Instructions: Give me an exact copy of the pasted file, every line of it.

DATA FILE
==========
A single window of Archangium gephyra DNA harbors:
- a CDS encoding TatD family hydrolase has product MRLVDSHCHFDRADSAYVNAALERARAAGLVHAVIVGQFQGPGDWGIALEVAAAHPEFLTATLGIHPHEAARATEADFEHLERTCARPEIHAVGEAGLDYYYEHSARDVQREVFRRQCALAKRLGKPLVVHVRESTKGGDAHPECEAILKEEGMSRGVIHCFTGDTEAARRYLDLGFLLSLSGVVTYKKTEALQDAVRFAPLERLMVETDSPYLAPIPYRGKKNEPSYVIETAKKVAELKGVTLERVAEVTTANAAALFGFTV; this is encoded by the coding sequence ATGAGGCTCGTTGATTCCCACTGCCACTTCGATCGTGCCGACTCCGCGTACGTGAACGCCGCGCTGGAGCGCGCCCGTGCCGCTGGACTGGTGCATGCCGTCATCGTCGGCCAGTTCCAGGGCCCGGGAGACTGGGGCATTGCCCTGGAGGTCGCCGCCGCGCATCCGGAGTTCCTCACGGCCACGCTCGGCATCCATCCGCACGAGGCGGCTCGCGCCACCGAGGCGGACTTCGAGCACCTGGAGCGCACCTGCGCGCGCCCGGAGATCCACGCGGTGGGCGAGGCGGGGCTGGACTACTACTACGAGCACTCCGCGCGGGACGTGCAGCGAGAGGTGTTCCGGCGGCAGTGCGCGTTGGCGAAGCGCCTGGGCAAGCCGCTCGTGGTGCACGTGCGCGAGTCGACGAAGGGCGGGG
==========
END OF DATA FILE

A single window of Archangium gephyra DNA harbors:
- a CDS encoding TatD family hydrolase has product MRLVDSHCHFDRADSAYVNAALERARAAGLVHAVIVGQFQGPGDWGIALEVAAAHPEFLTATLGIHPHEAARATEADFEHLERTCARPEIHAVGEAGLDYYYEHSARDVQREVFRRQCALAKRLGKPLVVHVRESTKGGDAHPECEAILKEEGMSRGVIHCFTGDTEAARRYLDLGFLLSLSGVVTYKKTEALQDAVRFAPLERLMVETDSPYLAPIPYRGKKNEPSYVIETAKKVAELKGVTLERVAEVTTANAAALFGFTV; this is encoded by the coding sequence ATGAGGCTCGTTGATTCCCACTGCCACTTCGATCGTGCCGACTCCGCGTACGTGAACGCCGCGCTGGAGCGCGCCCGTGCCGCTGGACTGGTGCATGCCGTCATCGTCGGCCAGTTCCAGGGCCCGGGAGACTGGGGCATTGCCCTGGAGGTCGCCGCCGCGCATCCGGAGTTCCTCACGGCCACGCTCGGCATCCATCCGCACGAGGCGGCTCGCGCCACCGAGGCGGACTTCGAGCACCTGGAGCGCACCTGCGCGCGCCCGGAGATCCACGCGGTGGGCGAGGCGGGGCTGGACTACTACTACGAGCACTCCGCGCGGGACGTGCAGCGAGAGGTGTTCCGGCGGCAGTGCGCGTTGGCGAAGCGCCTGGGCAAGCCGCTCGTGGTGCACGTGCGCGAGTCGACGAAGGGCGGGG